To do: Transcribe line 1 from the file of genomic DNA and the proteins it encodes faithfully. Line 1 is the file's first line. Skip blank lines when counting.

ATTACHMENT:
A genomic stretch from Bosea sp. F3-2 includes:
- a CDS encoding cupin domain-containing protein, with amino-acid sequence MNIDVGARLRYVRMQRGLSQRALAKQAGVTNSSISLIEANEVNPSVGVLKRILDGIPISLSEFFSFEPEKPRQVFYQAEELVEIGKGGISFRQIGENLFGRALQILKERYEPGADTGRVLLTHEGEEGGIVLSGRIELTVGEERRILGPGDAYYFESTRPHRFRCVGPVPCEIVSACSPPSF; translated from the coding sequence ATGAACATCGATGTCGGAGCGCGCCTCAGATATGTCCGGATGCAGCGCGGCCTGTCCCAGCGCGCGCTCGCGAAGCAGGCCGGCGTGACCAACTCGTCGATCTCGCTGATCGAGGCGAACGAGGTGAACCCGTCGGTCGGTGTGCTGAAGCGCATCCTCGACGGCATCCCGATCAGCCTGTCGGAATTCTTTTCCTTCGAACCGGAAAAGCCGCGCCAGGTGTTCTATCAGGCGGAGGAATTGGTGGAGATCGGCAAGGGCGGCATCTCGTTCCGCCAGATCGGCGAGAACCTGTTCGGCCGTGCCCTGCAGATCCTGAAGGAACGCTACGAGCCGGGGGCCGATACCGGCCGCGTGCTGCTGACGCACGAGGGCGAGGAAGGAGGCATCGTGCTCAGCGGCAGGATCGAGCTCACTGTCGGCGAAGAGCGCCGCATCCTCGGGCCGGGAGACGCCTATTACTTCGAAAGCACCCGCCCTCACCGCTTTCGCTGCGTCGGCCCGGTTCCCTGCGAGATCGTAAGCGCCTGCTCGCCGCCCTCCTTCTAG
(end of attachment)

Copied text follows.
A genomic stretch from Bosea sp. F3-2 includes: